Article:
The Financial Accounting Standards Board’s issuance yesterday of its updated lease accounting standard ushers in a new era in which companies will recognize most leases on their balance sheets. This change will increase reported assets and liabilities for companies across all sectors – in some cases very significantly, with trillions of dollars of lease obligations expected to move onto balance sheets by January 2019.

Kimber Bascom

Kimber Bascom

Well before the new standard becomes effective, companies will need to assess how widespread its effects will be so they can plan for needed business and process changes. To successfully implement the new lease accounting rules, CFOs should focus on five key action items from the outset:

1.Analyze existing contracts and make the best use of new lease agreements.

Lease agreements often involve not only real estate, but also equipment, automobiles, and other industry-specific leased items. Understanding the impact of their terms and conditions will be critical to successfully navigating the new requirements and their resulting financial reporting and business impacts. This may require a substantial effort to identify all of the organization’s leases and accumulate the lease data necessary to apply the new guidance.

The new accounting rules may affect how companies approach new leases, and may prompt them to renegotiate some existing leases. Executives may want to more critically analyze lease-versus-buy decisions, and perhaps negotiate different terms and conditions in lease agreements to manage the impact of the new rules. Finance chiefs will need to think about how the new rules will affect shareholder’s equity, leverage ratios, and capital requirements. Further, CFOs will need to consider whether the changes in lease accounting affect any of their companies’ other business arrangements – employee compensation or financing arrangements, for instance.

2.Ensure executive sponsorship of the adoption process and set up a team approach.

Implementing the new leasing rules is more than a compliance exercise. Ensuring buy-in from key executives is critical for strategic and effective adoption. But compliance will also be challenging. For example, the new rules require some lessees to change the reported balance sheet and income statement amounts for leases during the lease term, even if the lease contracts have not been changed. Given the widespread, and potentially material, effect these requirements will have on a company’s financials, companies will need to set up processes and controls to address the new risk points. This effort will likely need cross-functional coordination to ensure timely identification of circumstances that affect lease accounting.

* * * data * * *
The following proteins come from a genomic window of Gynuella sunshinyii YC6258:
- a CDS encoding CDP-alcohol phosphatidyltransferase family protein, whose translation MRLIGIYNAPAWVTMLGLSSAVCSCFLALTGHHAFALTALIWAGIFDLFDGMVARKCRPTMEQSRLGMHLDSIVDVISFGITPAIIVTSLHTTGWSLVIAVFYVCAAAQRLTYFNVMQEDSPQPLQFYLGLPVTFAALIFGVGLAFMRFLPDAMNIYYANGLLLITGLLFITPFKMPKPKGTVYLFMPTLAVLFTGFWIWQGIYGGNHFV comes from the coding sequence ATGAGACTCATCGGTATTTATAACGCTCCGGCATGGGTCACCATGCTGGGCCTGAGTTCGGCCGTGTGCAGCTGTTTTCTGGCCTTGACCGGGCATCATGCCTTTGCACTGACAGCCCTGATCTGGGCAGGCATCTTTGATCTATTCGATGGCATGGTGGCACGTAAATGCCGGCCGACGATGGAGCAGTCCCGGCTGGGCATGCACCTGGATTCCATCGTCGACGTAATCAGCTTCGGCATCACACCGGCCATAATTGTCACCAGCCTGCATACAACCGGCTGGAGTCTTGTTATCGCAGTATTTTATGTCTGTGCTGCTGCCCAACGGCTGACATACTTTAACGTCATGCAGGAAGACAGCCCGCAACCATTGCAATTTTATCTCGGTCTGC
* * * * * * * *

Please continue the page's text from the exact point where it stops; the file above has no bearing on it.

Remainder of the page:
3.Define a roadmap early on to streamline adoption and final implementation.

Bell_Dean

Dean Bell Dean Bell

Besides the accounting changes, the new standard requires companies to disclose more qualitative and quantitative information about their leases. Companies will need to develop a detailed implementation plan tailored to their industries. The plan should include activities required by each business group, a schedule for completing key activities, and the recording of important milestones. Forming a dedicated project management team will help companies identify key objectives, set a timeline, and create governance protocols.

CFOs should think about whether their companies have appropriate systems, processes, and internal controls to capture completely and accurately the lease data needed to comply with the new rules, including the expanded disclosure requirements. They should investigate technology solutions that can provide support for the transition and the future. This process is bigger than simply implementing new systems– there will also be a need for new training. Business units likely will need to interact and communicate with the finance function in new ways.

4.Prepare to communicate more information about leasing transactions to investors.

The disclosure objective of the new standard is to provide financial statement users with enough information to assess the amount, timing, and uncertainty of cash flows arising from leases. Key balance sheet measures and ratios may change, affecting analyst expectations and compliance with contractual covenants.

Analysts and investors will take a close interest, focusing on valuation and the effect on financial results and leverage ratios. Currently, many analysts adjust financial statements for off-balance-sheet lease obligations. After the new requirements are applied, analysts will be able to see a company’s own assessment of its lease liabilities.

But since all analysts don’t evaluate leases in the same way or for the same reasons, they may still make adjustments to corporate financials after the new standard becomes effective. CFOs should be prepared for the likelihood that analysts may ask for new information or that new inquiries will arise.

5.Decide whether to adopt the revenue recognition and leasing standards in sequence or at the same time.

Since both standards require a considerable amount of time to implement and synergies may exist if they are adopted concurrently, companies may want to implement both at the same time through a single adoption plan. But in companies where staffing is an issue, they can implement the revenue recognition standard before the leasing standard.

By understanding how the lease accounting changes affect their businesses beyond accounting, CFOs can use the implementation process to analyze and improve existing business models and processes to create value beyond the compliance exercise.

Kimber Bascom is KPMG LLP’s global leasing standards leader and the partner in charge of the accounting group of the firm’s audit department of professional practice. Dean Bell is  KPMG LLP’s lead partner for new leases standard implementation.

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